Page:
“Women are not just pieces of meat for men to ogle at!” or “Women are not put on this earth just for men’s pleasure!” These are all sayings that unfortunately are all too common in society. Is it any coincidence that women are compared to meat (dehumanized in a similar way that meat at the grocery store is stripped of it’s animal identity)? Is it coincidence that men (and women) think it is okay to use the other sex for well, sex? When we have a consumer culture that depends upon using and abusing other creatures without respect or even a second thought, when it becomes normalized, we cannot then lie to ourselves and think we can behave morally to our fellow human beings.

If we cannot extend our compassion to animals, the cuddliest, cutest, easiest to love creatures on the planet, how can we think we can care about other people (who have flaws, can mess up our lives, and suffer from foot-in-mouth disease)?

racism-is-speciesism-is-sexismHuman beings have an unfortunate history of always needing to subordinate a portion of the population. The early history of the U.S. only awarded rights to white males. African Americans and females were not considered equal. Today of course, it is unacceptable in society to treat someone unjustly based upon their gender or skin color. Of course, just because it is frowned upon doesn’t mean that it doesn’t still happen. It is my personal opinion that as long as we can still rationalize and justify cruelty to animals, then we will always have unequal mistreatment of others who we don’t view as equal to ourselves. We cannot fully empathize with the plight of our fellow humans if we need to numb our feelings in order to ignore that the meat on our plate was once a living animal. We have been so conditioned to turn away when we see pictures of factory farms or videos of animal abuse, that it has become a habit. In the same way, we have developed a habit of turning away from injustice by instinct in our society.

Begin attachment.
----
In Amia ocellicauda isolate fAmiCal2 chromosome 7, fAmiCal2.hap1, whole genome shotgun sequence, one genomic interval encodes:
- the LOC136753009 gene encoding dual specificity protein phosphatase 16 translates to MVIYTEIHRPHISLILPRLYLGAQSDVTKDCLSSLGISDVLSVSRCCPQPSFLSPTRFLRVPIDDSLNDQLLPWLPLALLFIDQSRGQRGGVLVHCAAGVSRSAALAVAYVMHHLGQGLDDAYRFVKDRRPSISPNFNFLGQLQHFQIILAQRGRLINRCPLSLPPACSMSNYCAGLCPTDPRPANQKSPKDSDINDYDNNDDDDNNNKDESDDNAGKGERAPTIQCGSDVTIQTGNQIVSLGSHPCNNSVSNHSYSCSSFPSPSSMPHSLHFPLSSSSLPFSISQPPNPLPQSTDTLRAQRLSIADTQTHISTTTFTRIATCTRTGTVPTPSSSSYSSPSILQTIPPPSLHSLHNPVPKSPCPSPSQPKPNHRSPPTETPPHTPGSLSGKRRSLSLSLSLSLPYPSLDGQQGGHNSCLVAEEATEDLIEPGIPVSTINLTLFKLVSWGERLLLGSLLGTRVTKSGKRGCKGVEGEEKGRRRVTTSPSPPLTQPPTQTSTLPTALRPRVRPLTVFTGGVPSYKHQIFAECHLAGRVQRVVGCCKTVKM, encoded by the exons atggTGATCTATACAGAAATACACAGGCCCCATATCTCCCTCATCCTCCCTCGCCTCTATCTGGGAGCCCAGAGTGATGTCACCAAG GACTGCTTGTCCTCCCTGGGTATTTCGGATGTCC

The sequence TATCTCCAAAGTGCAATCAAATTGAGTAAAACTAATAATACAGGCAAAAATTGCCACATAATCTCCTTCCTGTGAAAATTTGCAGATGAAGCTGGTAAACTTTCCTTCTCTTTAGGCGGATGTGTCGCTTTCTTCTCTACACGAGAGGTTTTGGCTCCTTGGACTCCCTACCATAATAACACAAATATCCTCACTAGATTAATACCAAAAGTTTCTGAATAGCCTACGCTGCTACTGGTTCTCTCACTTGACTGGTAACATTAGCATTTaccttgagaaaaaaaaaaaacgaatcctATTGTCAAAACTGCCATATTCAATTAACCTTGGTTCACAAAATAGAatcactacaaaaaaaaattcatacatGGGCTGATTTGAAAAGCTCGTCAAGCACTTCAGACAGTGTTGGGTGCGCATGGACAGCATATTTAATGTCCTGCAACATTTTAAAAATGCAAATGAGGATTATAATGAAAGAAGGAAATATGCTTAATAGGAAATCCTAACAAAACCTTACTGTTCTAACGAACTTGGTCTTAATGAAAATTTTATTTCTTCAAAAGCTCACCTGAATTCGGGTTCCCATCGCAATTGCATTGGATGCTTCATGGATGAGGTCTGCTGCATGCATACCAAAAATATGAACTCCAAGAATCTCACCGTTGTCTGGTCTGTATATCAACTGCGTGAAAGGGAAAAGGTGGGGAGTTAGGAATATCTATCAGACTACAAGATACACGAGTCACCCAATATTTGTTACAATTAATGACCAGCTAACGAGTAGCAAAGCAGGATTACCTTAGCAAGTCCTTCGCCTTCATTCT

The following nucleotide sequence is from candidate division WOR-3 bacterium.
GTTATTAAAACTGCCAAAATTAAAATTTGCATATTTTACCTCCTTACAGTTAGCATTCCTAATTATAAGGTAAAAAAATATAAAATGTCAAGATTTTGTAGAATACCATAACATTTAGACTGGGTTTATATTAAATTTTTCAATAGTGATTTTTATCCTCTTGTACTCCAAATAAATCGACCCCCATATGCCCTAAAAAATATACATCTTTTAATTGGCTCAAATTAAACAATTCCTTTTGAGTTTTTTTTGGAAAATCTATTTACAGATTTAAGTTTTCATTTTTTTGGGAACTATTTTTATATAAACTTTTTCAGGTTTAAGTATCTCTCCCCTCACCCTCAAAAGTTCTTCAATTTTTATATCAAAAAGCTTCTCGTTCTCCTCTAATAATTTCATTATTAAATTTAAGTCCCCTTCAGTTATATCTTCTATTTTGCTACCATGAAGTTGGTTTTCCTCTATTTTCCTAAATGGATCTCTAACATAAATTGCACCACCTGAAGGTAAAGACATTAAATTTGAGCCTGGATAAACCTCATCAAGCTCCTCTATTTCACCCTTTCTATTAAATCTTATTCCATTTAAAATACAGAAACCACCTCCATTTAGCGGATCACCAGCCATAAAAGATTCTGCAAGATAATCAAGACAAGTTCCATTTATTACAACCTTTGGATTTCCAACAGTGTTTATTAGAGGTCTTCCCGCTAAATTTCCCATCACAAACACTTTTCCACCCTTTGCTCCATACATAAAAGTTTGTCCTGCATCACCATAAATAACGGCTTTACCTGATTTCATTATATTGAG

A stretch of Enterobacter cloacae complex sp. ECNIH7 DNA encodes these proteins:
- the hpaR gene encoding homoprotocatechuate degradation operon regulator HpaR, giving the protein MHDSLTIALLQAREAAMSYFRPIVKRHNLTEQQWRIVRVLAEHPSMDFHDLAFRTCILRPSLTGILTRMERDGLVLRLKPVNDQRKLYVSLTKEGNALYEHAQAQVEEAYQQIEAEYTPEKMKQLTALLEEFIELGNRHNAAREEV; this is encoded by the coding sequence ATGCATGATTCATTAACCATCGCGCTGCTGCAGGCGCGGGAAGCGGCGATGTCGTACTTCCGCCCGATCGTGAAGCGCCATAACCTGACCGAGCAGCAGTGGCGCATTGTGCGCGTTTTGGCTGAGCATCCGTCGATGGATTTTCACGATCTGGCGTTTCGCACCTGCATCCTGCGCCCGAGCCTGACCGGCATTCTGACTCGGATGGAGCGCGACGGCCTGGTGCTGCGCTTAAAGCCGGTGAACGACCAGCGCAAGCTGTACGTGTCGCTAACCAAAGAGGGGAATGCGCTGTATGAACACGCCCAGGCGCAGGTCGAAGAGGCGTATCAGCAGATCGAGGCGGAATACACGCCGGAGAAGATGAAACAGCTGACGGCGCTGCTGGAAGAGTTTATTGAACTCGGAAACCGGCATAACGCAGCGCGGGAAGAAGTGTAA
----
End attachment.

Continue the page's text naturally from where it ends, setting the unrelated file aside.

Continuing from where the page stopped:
Lastly, I want to talk about how our consumer culture has turned us into ego-centric beings.

me me meMarketing media for beauty products has ingrained in us an unhealthy focus on looks. It’s the aim of the industry to have a consumer population who all possess a poor body image because then more opportunities to push products exist. It’s supply and demand, and the smartest companies know that if there is no demand, you create one…and then of course you create the solution! I’m not even a business major and I am aware of how industries operate! Our culture has normalized pursuit of our own happiness above all else. It is in favor of free market society to have us believe that we are entitled to be happy and there is a product or service out there that will give us happiness.

When we go around all day focused on how we look, on our perceived flaws and imperfections, searching for something to make us thinner, wealthier, prettier, happier…We lose sight of the fact that there is more to life than just how we look. Actually, there is more to life than just ourselves, period. We all need to take a step back and realize the bigger picture and problems of the world. My existence actually matters very little in the context of the planet.